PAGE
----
The Leading Point

God has not called us to lead so that we can glory in what precedes or follows our names, but so we can stoop lower than others to serve them.
Not long ago I worked with a well-known ministry for several months, during which I developed a close working relationship with its leader. Because of the nature of our project, I spent more one-on-one time with this man—we’ll call him John—over the course of those few months than most of his own staff had in years.

Despite the frequent television appearances, best-selling books and demanding ministry schedule, John was a likeable, down-to-earth, normal guy—a far cry from the larger-than-life persona carefully maintained by his staff. In fact, it became obvious his staff wanted John to be anything but normal—and they tried their hardest to make sure he wasn’t treated that way.

All phone calls and e-mails were screened by a legion of assistants. Any in-person meeting invariably involved waiting at least 30 minutes outside his office, after which a “high-level assistant” would finally be gracious enough to notify John that you’d arrived. And, of course, John was never to be called John; it was Bishop John. Pastor John would suffice, and Dr. John was even better—but never, ever John.

I made the mistake one day of calling John by his first name—sans the glorified title—in front of his wife. Fool that I am, I figured we’d become close enough, plus John had point-blank told me to call him John. Bad move. John’s wife immediately scolded me and launched into a lecture on how calling John by his first name was rude and, because of his experience and position, showed a complete lack of respect. “I don’t even call him John in public,” she said.

And that’s when it clicked. The top dog rarely feels the need to prove he has the loudest bark or the meanest bite. Instead, it’s those around him who, for some reason, feel compelled to protect his domain. So it goes in ministry—particularly in charismatic circles, where entire kingdoms are built around title-heavy superstars. Unfortunately, kingdoms create cultures, which is how we’ve ended up in our current dysfunctional state.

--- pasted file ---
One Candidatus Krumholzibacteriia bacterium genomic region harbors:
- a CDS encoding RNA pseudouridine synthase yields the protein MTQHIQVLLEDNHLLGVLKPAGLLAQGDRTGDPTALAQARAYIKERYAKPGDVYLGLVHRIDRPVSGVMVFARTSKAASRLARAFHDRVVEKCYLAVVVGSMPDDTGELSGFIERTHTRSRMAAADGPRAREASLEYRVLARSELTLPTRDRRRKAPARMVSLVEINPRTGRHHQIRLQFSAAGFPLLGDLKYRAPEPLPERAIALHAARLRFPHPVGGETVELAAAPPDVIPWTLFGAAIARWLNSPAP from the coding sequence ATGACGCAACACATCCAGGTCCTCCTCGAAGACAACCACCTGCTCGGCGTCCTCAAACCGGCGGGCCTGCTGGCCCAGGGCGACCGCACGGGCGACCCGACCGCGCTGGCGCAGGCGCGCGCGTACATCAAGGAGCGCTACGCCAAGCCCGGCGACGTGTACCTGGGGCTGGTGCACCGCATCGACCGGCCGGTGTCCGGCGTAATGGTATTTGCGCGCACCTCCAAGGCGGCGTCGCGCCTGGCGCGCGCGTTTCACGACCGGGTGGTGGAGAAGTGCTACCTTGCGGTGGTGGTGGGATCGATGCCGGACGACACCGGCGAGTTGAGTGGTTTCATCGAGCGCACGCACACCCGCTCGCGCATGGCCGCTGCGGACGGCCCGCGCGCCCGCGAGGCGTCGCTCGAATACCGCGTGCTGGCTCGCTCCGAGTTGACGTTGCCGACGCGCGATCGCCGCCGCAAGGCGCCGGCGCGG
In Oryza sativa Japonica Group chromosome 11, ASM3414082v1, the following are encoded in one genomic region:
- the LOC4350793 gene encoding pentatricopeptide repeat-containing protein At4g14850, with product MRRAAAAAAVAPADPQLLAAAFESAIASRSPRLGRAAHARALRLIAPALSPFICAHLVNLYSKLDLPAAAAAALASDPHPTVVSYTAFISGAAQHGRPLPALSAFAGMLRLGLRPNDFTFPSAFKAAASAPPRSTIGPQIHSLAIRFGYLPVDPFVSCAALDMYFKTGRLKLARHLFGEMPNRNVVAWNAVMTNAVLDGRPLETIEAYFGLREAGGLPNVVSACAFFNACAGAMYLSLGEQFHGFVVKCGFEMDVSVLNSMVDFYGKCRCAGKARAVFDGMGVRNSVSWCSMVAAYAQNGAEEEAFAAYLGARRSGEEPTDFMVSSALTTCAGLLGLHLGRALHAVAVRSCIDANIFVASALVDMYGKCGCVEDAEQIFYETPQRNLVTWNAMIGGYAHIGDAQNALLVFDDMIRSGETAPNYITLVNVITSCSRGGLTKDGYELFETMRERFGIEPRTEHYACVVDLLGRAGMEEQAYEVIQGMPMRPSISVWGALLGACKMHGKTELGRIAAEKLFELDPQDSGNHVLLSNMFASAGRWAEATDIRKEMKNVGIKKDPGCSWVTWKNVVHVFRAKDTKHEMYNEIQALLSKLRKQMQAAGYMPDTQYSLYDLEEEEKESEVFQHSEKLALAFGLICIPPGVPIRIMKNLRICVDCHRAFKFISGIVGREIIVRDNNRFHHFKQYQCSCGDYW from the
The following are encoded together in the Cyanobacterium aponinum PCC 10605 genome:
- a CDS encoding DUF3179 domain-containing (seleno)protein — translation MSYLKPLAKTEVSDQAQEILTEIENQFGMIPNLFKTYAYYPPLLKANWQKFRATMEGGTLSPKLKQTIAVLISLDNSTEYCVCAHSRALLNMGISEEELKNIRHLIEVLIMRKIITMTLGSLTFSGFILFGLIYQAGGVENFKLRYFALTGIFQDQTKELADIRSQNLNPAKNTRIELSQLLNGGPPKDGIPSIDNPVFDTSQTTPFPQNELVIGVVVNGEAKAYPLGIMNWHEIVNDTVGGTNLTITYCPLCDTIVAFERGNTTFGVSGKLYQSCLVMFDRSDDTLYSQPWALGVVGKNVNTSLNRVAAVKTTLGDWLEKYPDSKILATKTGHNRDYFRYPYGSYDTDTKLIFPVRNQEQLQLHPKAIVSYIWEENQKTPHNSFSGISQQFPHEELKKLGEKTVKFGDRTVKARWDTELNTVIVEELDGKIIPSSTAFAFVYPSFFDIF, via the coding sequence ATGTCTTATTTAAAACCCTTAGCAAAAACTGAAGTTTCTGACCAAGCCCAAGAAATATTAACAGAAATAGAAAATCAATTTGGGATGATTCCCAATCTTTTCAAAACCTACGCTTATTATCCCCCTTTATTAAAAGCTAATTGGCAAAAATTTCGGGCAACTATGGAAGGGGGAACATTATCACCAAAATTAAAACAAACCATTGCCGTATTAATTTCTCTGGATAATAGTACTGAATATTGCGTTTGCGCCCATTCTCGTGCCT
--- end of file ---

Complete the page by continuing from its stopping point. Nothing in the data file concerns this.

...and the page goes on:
Get Spirit-filled content delivered right to your inbox! Click here to subscribe to our newsletter.

I’m not so naïve to think some of these superstars didn’t have a hand in establishing their own kingdoms by surrounding themselves with title-conscious bulldogs. Through the years this magazine has undoubtedly featured ministers more concerned with being called prophet, psalmist, first lady or (my favorite) “doctor” than mimicking the servant-leadership model Jesus gave us. Neither am I excusing those who remain humble but whose staffs create a culture of first-familylike ministry royalty. Because whether you’re the top dog or just part of a top dog’s entourage, the fruit of pride looks the same—and has the same infectious results on the entire ministry or church. If you or anyone on your staff are more concerned about making sure no one forgets you’re an apostle, something’s wrong.

Jesus abhorred the name game. He lambasted the religious leaders of His day for being consumed with what people called them (see Matt. 23). At times He even downplayed His own title of Christ until it was time for His honor to be more fully revealed. We in charismatic ministry would do well to follow His lead. God has not called us to lead so that we can glory in what precedes or follows our names, but so we can stoop lower than others to serve them.

We often talk about a nameless, faceless generation on the rise; I want to be part of a titleless one too.


Marcus Yoars is the editor of Ministry Today.

 

 

Get Spirit-filled content delivered right to your inbox! Click here to subscribe to our newsletter.

Help Charisma stay strong for years to come as we report on life in the Spirit. Become an integral part of Charisma’s work by joining Charisma Media Partners. Click here to keep us strong!

Dr. Mark Rutland's

National Institute of Christian Leadership (NICL)

The NICL is one of the top leadership training programs in the U.S. Enroll in the FREE Mini-Course to experience Dr. Rutland's training for yourself and then enroll for the full training that will change your life and ministry.

FREE NICL MINI-COURSE - Enroll for 3-hours of training from Dr. Rutland's full leadership course. Experience the NICL and decide if this training is right for you and your team.

NICL Training offered in FL, TX and GA - Learn everything you wish someone had taught you about business and ministry before you finished seminary. Gain the knowledge that will help propel your life and ministry to the next level as you implement practical lessons from Dr. Rutland's training. Training Dates and Details.

The NICL Online is a brand new option for those church and ministry leaders who cannot attend the in-person training. Now, you can receive all 60-hours of Dr. Rutland's training from the comfort of your home or ministry for a full year. Learn more about NICL Online.

Your Turn

Comment Guidelines
View/Add Comments
Charisma Leader — Serving and empowering church leaders